If (or when?) southern pine beetles arrive on Nantucket, measures to take in order to slow the progression of an outbreak are fairly extreme and will require a strong stomach as forests would likely look very different due to treatments and coordinated efforts between conservation organizations and private landowners alike. Recommendations from lessons learned on Long Island include:
- Winter felling of all infested trees, and cutting that tree in to sections on the ground to expose and kill the brood currently living in the tree
- Summer cutting of infested trees – not likely to kill the brood in the tree but disrupts pheromone production and the ability of beetles to communicate via pheromones
- Extensive thinning of pines and shrubs within an infested stand
The above graphic depicts two areas of southern pine beetle infestation on Long Island with different suppression efforts showing vastly different outcomes. The image on the left shows how quickly large areas can become damaged with no intervention. Whereas, more aggressive suppression efforts depicted in the image on the right shows far less spread of the infestation.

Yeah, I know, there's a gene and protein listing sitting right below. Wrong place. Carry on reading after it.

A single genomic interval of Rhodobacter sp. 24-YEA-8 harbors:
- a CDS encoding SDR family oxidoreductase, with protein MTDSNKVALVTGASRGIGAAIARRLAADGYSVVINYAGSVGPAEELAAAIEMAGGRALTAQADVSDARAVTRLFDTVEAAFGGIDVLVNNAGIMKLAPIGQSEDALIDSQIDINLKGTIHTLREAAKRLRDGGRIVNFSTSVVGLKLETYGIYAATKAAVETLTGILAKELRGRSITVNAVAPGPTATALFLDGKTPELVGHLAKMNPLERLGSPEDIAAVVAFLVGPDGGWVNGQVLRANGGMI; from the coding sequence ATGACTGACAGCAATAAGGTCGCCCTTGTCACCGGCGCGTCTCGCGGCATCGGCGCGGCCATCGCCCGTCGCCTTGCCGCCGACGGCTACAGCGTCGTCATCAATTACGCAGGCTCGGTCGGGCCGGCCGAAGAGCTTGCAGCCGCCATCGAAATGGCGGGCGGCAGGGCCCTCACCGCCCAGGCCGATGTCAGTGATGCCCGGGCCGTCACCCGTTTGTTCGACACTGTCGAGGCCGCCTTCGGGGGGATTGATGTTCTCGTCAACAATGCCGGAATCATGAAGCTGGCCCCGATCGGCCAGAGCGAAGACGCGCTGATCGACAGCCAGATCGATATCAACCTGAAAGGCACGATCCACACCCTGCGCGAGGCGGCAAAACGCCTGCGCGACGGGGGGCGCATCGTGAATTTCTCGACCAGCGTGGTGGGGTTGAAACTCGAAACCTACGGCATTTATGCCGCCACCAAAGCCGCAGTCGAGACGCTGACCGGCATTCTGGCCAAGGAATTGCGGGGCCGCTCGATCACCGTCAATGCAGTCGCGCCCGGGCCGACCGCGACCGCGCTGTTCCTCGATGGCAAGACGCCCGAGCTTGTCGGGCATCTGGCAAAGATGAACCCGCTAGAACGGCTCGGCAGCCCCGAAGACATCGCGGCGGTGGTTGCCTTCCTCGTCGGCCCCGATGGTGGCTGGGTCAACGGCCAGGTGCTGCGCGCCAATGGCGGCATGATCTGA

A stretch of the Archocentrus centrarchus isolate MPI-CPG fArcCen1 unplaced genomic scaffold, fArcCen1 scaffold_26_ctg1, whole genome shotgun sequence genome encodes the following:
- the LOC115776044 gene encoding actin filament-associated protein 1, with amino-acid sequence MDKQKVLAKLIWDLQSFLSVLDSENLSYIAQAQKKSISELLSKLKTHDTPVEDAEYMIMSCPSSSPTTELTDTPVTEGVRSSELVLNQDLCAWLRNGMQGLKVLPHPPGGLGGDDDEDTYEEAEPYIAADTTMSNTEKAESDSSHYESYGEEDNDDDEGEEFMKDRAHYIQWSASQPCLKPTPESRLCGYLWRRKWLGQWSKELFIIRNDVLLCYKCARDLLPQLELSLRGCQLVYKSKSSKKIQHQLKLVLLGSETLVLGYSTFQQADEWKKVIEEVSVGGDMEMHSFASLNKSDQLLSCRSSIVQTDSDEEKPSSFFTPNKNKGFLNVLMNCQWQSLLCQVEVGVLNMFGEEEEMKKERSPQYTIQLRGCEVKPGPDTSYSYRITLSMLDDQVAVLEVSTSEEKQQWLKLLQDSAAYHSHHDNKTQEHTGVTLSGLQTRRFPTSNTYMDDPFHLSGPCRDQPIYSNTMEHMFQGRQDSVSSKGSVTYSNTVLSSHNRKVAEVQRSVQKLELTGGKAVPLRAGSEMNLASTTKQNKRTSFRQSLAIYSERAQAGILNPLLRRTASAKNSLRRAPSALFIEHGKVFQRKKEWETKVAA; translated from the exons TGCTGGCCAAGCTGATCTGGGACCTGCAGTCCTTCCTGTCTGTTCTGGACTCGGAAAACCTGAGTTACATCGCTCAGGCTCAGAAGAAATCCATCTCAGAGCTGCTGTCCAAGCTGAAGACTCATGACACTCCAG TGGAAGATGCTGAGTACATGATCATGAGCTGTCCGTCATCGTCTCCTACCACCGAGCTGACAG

The pitch pine forests on Nantucket host unique communities of plants and animals. Over the last few years, our research as shown how valuable they are to endangered and rare species such as New England Cottontails and Northern long-eared bats. As you walk through these beautiful forests over the next few months, please help us by learning to recognize the signs of beetle infestations and if you see something, say something! Reach out to us at the Nantucket Conservation Foundation at (508) 228-2884 or email email@example.com.
The Nantucket Conservation Foundation is a private, non-profit land trust that depends on contributions from our members to support our science projects, conservation property acquisitions and land management efforts. If you are not already a member, please join us now! www.nantucketconservation.org